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Personal Values Have Constraints

personal values have constraints

❝Our values determine the nature of our problems, and the nature of our problems determines the quality of our lives.❞ -Mark Manson

I'm reading one of my favorite blogs. It's 2007, and the author recounts a recent trip he had to Fiji. He didn't come across as bragging. Instead, the tone of the post is self-deprecating because he talked about all the ways in which his vacation went wrong. It was written for humor, and it is quite funny.

Many things went wrong on this trip, but despite that fact, I still feel myself wanting to go to Fiji. Even if all the same things that happened to him happen to me, it seems like something that would be very fun and something I would love to have as a memory.

The author did not talk about how much this trip costs, so I have to do some research. I find out that to get close to his experience, I would have to spend $25,000.

I have to admit that, despite the high price tag, I am trying to figure out ways to do it. Logically I know this is way out of my price range, but I still feel the urge to see if there is somehow I can go on this trip.

Ultimately, though, I did not spend what at the time was half of a year's salary to go on one trip. But I have spent (less) money that I didn't have on things I wanted that I justified by telling myself it's okay because I value it and only live once.

I also had to spend several years climbing out of credit card debt.

just because you value something doesn't mean you should buy it


Our personal values represent what's important to us. They represent what we consider good and bad, or right and wrong. We all have personal values, but it's not necessarily the case that we know what our personal values are.

Taking time to figure out what's important to us can help us define what we actually want out of life. Your personal values can help you understand your financial purpose, that is, what your money is for.

Without identifying what money needs to do for you, what your most important values are, and who you aspire to be in life, it's more likely that you'll fall into the trap of living your life through the lens of other people's values. You'll do things not because you want to or because they're important but instead because you think you're supposed to.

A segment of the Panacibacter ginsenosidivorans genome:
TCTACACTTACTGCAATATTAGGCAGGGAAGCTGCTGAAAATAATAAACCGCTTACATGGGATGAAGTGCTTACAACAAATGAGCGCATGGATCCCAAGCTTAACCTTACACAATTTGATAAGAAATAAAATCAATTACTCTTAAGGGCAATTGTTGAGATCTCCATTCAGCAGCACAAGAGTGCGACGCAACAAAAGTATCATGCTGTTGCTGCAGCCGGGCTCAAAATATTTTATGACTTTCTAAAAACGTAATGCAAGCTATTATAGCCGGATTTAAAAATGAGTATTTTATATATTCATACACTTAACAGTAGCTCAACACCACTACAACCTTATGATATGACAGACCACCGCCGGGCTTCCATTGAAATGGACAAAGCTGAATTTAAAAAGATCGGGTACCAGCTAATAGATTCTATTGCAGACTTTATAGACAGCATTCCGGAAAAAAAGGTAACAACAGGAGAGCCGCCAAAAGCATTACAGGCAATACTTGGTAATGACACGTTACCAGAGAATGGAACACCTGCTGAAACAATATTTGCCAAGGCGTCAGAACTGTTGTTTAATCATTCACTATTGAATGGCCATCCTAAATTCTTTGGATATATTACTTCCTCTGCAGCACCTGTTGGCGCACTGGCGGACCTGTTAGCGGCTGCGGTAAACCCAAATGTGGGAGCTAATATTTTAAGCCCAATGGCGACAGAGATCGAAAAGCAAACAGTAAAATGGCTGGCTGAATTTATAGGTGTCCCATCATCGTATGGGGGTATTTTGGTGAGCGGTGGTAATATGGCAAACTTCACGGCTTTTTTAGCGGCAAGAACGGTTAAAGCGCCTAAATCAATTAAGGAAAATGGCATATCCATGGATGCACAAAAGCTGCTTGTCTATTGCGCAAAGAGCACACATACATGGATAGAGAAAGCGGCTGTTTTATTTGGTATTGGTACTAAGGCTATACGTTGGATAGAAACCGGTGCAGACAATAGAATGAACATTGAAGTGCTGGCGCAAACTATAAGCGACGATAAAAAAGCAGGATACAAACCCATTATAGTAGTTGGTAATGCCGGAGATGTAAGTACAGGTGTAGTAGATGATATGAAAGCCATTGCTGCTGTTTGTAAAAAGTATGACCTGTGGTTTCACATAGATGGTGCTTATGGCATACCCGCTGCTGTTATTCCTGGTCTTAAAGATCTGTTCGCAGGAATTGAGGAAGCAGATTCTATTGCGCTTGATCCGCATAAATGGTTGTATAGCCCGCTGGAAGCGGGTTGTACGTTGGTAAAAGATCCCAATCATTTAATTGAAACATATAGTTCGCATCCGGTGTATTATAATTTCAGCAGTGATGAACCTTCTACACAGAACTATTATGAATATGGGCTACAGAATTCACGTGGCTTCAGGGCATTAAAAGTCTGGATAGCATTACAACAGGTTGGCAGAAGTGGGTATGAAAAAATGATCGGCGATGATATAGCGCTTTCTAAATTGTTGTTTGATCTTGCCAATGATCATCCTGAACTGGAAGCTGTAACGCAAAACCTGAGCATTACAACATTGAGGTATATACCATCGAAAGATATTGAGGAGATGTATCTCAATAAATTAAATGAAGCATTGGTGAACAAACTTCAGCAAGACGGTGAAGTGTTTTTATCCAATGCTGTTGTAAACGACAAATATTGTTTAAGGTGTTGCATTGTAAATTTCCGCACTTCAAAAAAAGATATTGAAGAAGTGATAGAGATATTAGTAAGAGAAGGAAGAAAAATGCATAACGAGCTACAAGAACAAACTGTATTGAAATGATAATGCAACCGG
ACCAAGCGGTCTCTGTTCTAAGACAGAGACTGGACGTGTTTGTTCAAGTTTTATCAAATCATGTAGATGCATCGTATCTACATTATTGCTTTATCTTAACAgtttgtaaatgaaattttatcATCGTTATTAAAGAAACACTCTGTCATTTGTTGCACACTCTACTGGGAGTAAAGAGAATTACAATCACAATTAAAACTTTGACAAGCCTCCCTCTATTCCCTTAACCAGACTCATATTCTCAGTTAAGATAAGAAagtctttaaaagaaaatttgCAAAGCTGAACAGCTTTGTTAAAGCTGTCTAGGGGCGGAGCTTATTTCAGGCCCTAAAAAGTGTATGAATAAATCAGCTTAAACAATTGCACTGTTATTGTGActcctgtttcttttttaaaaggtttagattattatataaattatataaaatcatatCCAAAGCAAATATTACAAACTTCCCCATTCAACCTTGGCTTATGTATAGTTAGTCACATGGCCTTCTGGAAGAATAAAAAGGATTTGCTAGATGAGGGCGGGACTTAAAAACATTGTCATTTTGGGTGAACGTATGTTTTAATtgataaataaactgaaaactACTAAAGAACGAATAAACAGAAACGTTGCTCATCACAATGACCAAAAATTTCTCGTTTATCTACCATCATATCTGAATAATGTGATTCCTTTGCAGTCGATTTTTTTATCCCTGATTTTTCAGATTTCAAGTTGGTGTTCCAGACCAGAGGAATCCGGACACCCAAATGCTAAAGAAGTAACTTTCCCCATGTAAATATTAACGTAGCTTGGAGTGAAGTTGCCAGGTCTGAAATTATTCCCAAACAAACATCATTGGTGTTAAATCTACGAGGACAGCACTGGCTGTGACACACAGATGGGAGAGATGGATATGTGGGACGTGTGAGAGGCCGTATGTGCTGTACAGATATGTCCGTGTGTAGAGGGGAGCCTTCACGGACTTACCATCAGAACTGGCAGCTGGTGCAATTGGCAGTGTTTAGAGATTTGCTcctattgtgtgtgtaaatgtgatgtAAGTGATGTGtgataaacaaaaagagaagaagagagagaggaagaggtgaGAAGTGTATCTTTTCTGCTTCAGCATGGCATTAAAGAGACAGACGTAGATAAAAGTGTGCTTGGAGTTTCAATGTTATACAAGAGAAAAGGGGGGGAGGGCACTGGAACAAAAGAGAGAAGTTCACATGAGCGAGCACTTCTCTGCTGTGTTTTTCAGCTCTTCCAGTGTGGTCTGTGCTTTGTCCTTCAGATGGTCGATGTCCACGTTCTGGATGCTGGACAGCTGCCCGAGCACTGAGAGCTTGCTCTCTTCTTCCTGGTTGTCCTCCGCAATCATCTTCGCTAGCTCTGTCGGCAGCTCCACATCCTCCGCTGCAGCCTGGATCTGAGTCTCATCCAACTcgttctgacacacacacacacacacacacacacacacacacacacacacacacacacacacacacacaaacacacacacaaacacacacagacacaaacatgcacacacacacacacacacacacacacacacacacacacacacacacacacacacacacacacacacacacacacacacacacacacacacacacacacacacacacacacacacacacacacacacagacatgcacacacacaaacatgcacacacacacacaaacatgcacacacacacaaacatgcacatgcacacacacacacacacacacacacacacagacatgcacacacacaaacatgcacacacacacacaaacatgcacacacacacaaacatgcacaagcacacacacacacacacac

In other words, you'll be living inauthentically.

financial purpose, values, true self, aspirations, meaning


Authenticity means being true to yourself. It means that your actions, choices, and behaviors align with who you truly are. To live a life aligned with who you truly are, you need to actually know who you truly are. This can sometimes be trickier than it seems because we all have social selves. We all have personas that we take on to function in society.

The trouble is that sometimes we spend too much time identified as our social selves that we don't know who our true self is underneath all of the other social selves. Taking some time to figure out what we actually want out of life, what is really important to us, and who we want to be will help us design a life that we'll be happy to look back on. It'll help guide our decisions towards things we value.

being authentic is when behavior and values align

The Value Compass is designed to help you gain insight into your own values and how they guide your thoughts, feelings, and actions. It can be used to explore your personal goals and motivations, as well as to gain a better understanding of others' values and how they may differ from your own.


Making financial decisions that support your values is an important step to take. The second step is to eliminate spending on things you don't actually care about.

The next step is to recognize that living a life that supports your values is not the same thing as spending money you can't afford to spend just because it's on something you value. You can't use the excuse "because I value it" as a justification for overspending. You're still overspending.